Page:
2. Program Consent and Release
2.1) Homeschool Coaches not affiliated with a legally-recognized organization must collect a signed consent and release agreement (“Consent and Release”) from the parent/guardian of all student team members, prior to engaging in Program activities. The Consent and Release shall be filed with the Biomimicry Institute according to the instructions in the Program Handbook.
2.2) Coaches are not deemed agents of the Institute and carry no authority, rights, or representation on behalf of the Institute. The Institute provides the Challenge framework as a teaching guide for the Coach, which includes Program materials, management of the judging process, and the issuance of the team awards.
2.3) Coaches and participants (and minor participants’ parent/guardian) agree to hold harmless the Institute and its officers, directors, agents and employees from and against any and all losses, damages, obligations, liabilities, claims, expenses, fees (including attorneys’ fees), costs and judgments arising out of, based upon or resulting from participation in the Youth Design Challenge.
3. How to Register
3.1) Coaches must register via the Challenge website, and identify themselves and their affiliated organization or registered homeschool. Once registered, Coaches will receive access to resources and supports with which to guide their Teams in the Challenge experience and preparing a competition entry. Student Team members do not directly register or submit entries to the Challenge and the Institute will not correspond with student team members directly.
3.2) If a team has two Coaches, both may register but one of the Coaches must be designated “Lead Coach” and assume primary responsibility for communicating with the Institute and submitting and approving the Team’s entry on the Challenge website. If a team has only one Coach, they are by default the “Lead Coach.”
4.Entering the Challenge
4.1) Entries must be submitted in English and received via the Challenge website by the posted deadline. Late and incomplete entries will not be considered. Follow the guidelines provided on the Challenge website and in the Program Handbook for instructions on how and what to submit.
4.2) Only one entry is permitted per Team. Coaches working with multiple Teams may submit up to three (3) entries. If more than three entries are received from a Coach, only the first 3 eligible entries will be considered.
4.3) Teams from registered homeschools must have completed Consent and Release paperwork on file in order to submit an entry and be considered for awards. (See item 6 above for details)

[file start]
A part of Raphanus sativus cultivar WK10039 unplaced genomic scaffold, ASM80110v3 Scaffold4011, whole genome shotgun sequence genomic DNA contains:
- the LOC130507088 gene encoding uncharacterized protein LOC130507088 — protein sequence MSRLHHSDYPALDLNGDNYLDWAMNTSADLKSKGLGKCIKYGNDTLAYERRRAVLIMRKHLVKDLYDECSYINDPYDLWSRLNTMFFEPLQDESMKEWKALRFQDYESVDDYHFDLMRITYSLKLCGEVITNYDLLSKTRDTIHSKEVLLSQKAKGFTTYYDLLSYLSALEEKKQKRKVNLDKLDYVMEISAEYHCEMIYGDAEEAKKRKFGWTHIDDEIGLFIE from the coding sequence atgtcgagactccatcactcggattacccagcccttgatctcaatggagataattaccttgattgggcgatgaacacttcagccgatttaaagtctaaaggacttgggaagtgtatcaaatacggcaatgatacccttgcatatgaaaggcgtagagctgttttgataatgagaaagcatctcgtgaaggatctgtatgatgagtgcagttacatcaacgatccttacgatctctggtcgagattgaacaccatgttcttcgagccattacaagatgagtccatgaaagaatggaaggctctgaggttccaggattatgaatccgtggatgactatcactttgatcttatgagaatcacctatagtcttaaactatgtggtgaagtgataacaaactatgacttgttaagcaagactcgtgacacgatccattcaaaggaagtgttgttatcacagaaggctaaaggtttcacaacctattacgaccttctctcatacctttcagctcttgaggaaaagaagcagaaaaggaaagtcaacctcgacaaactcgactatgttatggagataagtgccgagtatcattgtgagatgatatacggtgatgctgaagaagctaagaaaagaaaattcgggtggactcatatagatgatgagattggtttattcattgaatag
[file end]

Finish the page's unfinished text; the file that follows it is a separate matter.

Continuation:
4.4) All entries must be the students’ own original work. If any copyrighted materials are used in the submission they must be properly credited and follow U.S. Fair Use guidelines.
4.5) The Institute reserves the right, in its sole discretion, to disqualify or refuse to display any entry it deems to be in violation of copyright, offensive, inappropriate, or not in keeping with the Institute’s image.
4.6) Submission materials include photographs and video that may picture students. Coaches must acquire and handle such images in a manner that complies with their organization's image policy and provide parents/guardians with the opportunity to opt out of including their student in submission materials. Coaches are liable for ensuring that all images they submit to the Institute via the Challenge do not picture any students who have opted out.
4.7) By submitting an entry, each Team (collectively the Coach(es), student team members, and minor team members’ parents or guardians) grants to Institute the right to display the submitted entry materials, photographs, and team biographical information (including names, school names, grades, city and state, and country) on the Challenge website. The Institute may also use such photographs and information, with appropriate attribution, for educational or research purposes, advertising and promotion, or any other legal purposes, in any and all media now or hereafter known throughout the world in perpetuity without further notice, permission, or compensation, except where prohibited by law.
5. Judging & Awards
5.1) Entries to the Challenge are judged once annually and prizes are awarded in two grade level categories: middle school (US grade 6th-8th) and high school (US grade 9th-12th). In each category multiple awards will be given. Refer to the Program Handbook and YDC website for details on the awards and judging process.
5.2) Coaches submitting entries to the Challenge will be asked to review a selection of entries during a preliminary round of judging and score them based on a numerical point system correlated to the Youth Design Challenge Rubric. Coaches may not judge their own Team(s) or any other Team that would represent a conflict of interest.
5.3) Up to 10 entries in each category (based on numerical score) will advance from the preliminary round to a second round of judging. A panel of judges composed of Biomimicry Institute staff and selected education and biomimicry subject matter experts will select award winners. Decisions are final. Winners will be notified via email.